Culminating with the Mass, the Introit invites us to enter into the heavenly abode of joy, elevated from the earthly joy and instruction in Mattins and Lauds, as well as the rites local to the diocese of Rome described by Gueranger above. In the Mass God's presence begins as a mystic one and elevates into a literal presence that can be seen and touched, a presence similar to the one Mary knew as Christ's mother. The collect of the Mass is among the best in the Roman tradition:
"Forgive, O Lord, we beseech thee, the sins of thy servants: that we who by our own deeds are unable to please thee, may be saved by the intercession of the Mother of thy Son our Lord."
This collect, as Fr. Hunwicke has stated, is the theology of Mary East and West. What words could better express our Lady's place in the plan of salvation? The Mass became the integral part of the Assumption liturgy and, in time, many stunning settings of the Mass were written by the great polyphonic and choral composers. Palestrina's setting of the Ordinary of Mass is a personal favorite. The below sequence of videos has both the proper chants and Palestrina's setting concatenated, as for a Mass.



Lastly, the feast is an octave. This blog has discussed in other posts the concept of the eighth day and the theology of the Resurrection. Christ rose on the eighth day after He entered Jerusalem and He appeared to the Apostles on the eighth day after that, one octave after another. Moreover, the Resurrection constitutes the eighth day of the week, the new day of Creation, or re-creation. Mary's tomb, like her Son's was found empty. While the myrrh-bearing women and the Apostles Peter and John only found a few burial garments in Christ's tomb, Mary's tomb was found full of flowers and sweet scents. Christ's Resurrection brought mystery only clarified with the descent of the Holy Spirit on Pentecost. Mary's Assumption was clear and a fruit of Christ's Resurrection. 

Unfortunately, this historic and gladsome liturgy was altered in 1950 after Pius XII's definition of the Assumption—wherein he says nothing new and clears up none of the controversy stemming from the chirpy immortalist crowd, even if the accompanying letter did in fact say she died. The Office readings were altered severely: the first reading is now taken from Genesis chapter 3 and the next two readings from Corinthians (the same passage used in the Requiem Mass). The Pope's encyclical Munificentissimus Deus replaces one of the lessons from St. John of Damascus. The hymns are new and utterly ghastly. And the Mass is entirely new. The Introit is no longer an invitation to joy, but instead an excerpt from Revelation chapter 12. The collect is banal beyond belief and the Gospel is the account of the Annunciation heard at practically every Marian feast now other than the Immaculate Conception. Of all the changes to the feast in 1950, the insertion of Genesis chapter 3 at Mattins and the new Introit of Mass stand out most. Far from according to a "hermeneutic of continuity" with the previous liturgy, these texts exude the images of plaster statues and devotional lithographs so common in the 19th and early 20th century. Who has not seen a plaster statue of the Virgin, clothed in blue, perhaps with a bulbous baroque crown rimmed in twelve stars, standing on a blue globe and crushing the head of a green snake? The problem that arises from this depiction of Mary as crushing sin and standing above the moon, crowned with stars is not so much what it says as much as what it fails to say. The Mary of these images, pieces of art, and, to some extent, devotions is an aggrandized Mary not entirely dependent on Christ for her importance. There is nothing wrong with these texts doctrinally, but they replace other texts that were more coherent, beautiful, and holistically reflective of the Church's understanding of our Lady. The octave was stripped in 1955.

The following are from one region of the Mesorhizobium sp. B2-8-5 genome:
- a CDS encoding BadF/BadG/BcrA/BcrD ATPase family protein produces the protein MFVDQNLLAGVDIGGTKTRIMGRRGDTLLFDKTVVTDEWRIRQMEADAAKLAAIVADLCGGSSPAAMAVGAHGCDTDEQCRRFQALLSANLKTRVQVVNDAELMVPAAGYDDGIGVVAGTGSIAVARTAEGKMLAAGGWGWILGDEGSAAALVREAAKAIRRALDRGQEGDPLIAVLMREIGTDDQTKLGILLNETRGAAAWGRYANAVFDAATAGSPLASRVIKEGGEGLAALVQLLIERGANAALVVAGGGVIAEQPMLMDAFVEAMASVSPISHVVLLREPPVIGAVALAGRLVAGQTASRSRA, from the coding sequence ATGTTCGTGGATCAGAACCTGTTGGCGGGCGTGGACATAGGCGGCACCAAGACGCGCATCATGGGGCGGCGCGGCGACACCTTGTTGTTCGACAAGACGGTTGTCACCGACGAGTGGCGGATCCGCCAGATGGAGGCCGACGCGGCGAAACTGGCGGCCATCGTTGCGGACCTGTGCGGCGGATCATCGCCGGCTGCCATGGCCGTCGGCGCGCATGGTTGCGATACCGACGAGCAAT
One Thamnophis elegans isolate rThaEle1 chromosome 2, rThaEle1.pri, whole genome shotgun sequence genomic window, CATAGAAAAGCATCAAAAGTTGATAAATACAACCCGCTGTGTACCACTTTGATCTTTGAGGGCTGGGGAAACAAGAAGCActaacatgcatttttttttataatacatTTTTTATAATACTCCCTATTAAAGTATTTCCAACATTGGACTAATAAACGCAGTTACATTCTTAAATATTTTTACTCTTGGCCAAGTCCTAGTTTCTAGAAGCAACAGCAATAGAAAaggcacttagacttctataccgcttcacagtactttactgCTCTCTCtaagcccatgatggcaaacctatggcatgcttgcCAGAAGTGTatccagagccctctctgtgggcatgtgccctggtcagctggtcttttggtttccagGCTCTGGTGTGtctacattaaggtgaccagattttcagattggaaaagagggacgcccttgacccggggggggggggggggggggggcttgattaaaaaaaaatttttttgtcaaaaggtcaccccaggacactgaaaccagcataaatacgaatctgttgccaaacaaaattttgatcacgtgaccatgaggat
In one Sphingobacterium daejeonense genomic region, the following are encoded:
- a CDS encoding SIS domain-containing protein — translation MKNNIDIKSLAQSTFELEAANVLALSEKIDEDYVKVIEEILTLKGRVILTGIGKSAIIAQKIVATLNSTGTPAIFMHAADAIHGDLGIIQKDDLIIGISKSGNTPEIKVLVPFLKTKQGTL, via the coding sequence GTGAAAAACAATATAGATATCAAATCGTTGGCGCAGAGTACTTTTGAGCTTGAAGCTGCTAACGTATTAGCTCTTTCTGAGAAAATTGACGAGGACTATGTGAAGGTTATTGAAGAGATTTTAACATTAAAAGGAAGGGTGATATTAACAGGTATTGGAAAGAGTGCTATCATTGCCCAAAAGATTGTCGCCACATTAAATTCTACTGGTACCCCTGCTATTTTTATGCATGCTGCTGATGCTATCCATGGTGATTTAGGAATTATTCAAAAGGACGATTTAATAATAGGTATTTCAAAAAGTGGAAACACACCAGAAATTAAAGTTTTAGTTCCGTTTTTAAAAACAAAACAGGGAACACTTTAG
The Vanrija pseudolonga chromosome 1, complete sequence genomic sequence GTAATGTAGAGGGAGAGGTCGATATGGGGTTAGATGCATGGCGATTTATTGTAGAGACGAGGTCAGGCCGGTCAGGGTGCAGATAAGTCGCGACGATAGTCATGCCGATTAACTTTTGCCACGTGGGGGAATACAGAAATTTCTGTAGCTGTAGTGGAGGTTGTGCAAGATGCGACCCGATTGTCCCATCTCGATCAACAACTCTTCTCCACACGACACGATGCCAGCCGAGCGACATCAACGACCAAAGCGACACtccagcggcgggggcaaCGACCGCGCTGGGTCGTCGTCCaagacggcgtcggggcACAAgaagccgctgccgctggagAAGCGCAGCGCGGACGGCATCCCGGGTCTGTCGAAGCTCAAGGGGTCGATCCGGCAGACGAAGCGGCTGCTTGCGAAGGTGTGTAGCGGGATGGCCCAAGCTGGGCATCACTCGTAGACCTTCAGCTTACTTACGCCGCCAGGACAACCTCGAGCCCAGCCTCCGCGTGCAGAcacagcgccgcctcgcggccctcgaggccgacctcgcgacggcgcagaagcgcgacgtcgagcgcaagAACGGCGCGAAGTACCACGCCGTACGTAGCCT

As with Holy Week, the same people who created the Pauline liturgy restored a few small portions of what they vitiated in the 1950s. The old Gaudeamus omnes Introit is made available as an option. The Mass as a whole is just as bad as the Pian Mass though. The readings are respectively Revelation 12 and the 1951-1969 Mattins readings from Corinthians; the Gospel is again the Annunciation. Mattins The Office of Readings gives Ephesians 1:16-2:10 and again Pius XII's encyclical as the lessons. The mystical understanding of Mary in union with Christ, representing the Church, and the link between the God-Man and mankind is obscured or forgotten. Who can deny that even the most pious of Roman Catholics—far better people than the Rad Trad—only know of Mary through the kitsch statue or as the object of the line "Hail, full of grace"? Again, there is nothing strictly heterodox about this folkish interpretation, but it comes at the cost of the stronger, traditional interpretation of the feast.

On a happy note I know of at least one priest who celebrated the old Mass and kept the old Office for August 15 and the octave! This feast, like so many of the most ancient feasts in the Roman rite, brings the faithful deep into the mens of the Church and her theology of the mysteries of God.

Gaudeamus omnes in Domino!